The work of Ingo Vetter (*1968 in Bensheim, lives and works in Bremen) researches, investigates and relocates materials from the most diverse origins, often with historical or political connotations. A Henry Moore sculpture as well as an invasive plant or car tire can thus serve as the starting point for his work. The artist reveals their subversive potential by employing them in new contexts or redesigning them from other unrelated materials. His works, mostly sculptures, reflect customs, habits or production traditions and their political contexts.
The genre of porcelain table sculptures originates from the courtly tradition, which used small sculptures on the dining table as an introduction to the theme of the evening. The residual waste character of the hoops, whose motif he uses to design his porcelain vases, contrasts with the precision of the chosen material. The small snails placed on them are borrowed from the classic still life repertoire. Vetter’s refinement of relics of the post-industrial world was created in connection with his numerous visits and projects in Detroit, the birthplace of Fordism. The high-quality porcelain vases, on the other hand, were modelled, cast and fired in the ceramics workshop of the Hochschule für Künste Bremen.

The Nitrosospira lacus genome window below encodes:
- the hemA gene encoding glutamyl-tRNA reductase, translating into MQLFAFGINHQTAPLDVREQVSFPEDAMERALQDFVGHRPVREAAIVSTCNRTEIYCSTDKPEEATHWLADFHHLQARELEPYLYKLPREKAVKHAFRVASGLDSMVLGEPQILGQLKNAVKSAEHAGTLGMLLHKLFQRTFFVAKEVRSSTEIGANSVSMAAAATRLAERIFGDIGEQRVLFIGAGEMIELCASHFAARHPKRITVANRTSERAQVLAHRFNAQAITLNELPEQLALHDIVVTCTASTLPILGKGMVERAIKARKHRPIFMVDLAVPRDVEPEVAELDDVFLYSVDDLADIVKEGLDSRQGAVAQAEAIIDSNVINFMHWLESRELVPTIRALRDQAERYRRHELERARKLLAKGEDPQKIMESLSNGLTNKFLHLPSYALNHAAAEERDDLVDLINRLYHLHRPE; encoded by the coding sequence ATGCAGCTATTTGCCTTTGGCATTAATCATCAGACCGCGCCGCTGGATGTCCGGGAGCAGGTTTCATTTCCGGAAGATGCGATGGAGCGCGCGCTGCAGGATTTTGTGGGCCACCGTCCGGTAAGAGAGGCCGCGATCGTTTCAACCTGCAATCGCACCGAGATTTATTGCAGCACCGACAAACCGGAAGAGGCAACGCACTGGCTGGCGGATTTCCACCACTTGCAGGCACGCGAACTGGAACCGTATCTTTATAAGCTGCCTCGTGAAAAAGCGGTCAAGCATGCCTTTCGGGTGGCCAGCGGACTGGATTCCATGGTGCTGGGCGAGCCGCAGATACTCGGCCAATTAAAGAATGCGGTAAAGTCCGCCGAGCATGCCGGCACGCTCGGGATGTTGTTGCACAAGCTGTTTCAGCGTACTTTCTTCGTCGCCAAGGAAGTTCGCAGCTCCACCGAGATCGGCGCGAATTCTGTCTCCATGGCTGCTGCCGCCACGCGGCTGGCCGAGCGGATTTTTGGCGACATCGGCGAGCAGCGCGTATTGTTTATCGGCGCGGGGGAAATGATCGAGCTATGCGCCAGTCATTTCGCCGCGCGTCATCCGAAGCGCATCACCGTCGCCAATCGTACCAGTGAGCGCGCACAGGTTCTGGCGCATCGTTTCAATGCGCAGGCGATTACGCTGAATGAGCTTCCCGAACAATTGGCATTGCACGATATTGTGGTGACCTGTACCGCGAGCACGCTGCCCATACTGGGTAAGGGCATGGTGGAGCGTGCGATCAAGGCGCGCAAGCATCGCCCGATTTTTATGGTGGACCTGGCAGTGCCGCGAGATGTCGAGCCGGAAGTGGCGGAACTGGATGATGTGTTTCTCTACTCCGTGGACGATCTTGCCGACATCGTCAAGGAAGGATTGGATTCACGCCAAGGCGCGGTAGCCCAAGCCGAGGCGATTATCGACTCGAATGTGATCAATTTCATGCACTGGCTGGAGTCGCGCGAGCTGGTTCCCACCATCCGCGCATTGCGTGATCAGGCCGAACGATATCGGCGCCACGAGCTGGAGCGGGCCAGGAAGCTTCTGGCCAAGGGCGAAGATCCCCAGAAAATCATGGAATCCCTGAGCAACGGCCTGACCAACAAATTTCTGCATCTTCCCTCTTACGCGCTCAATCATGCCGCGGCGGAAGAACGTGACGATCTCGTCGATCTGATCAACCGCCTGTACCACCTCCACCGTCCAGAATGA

Vase for Ailanthus, 2013
Mont Blanc porcelain
3 unique works
H 13,5 x ø 9 cm: 200 € (sold)
H 35 cm x ø 10 cm: 320 € (sold)
H 23 cm × ø 35,5 cm: 700 €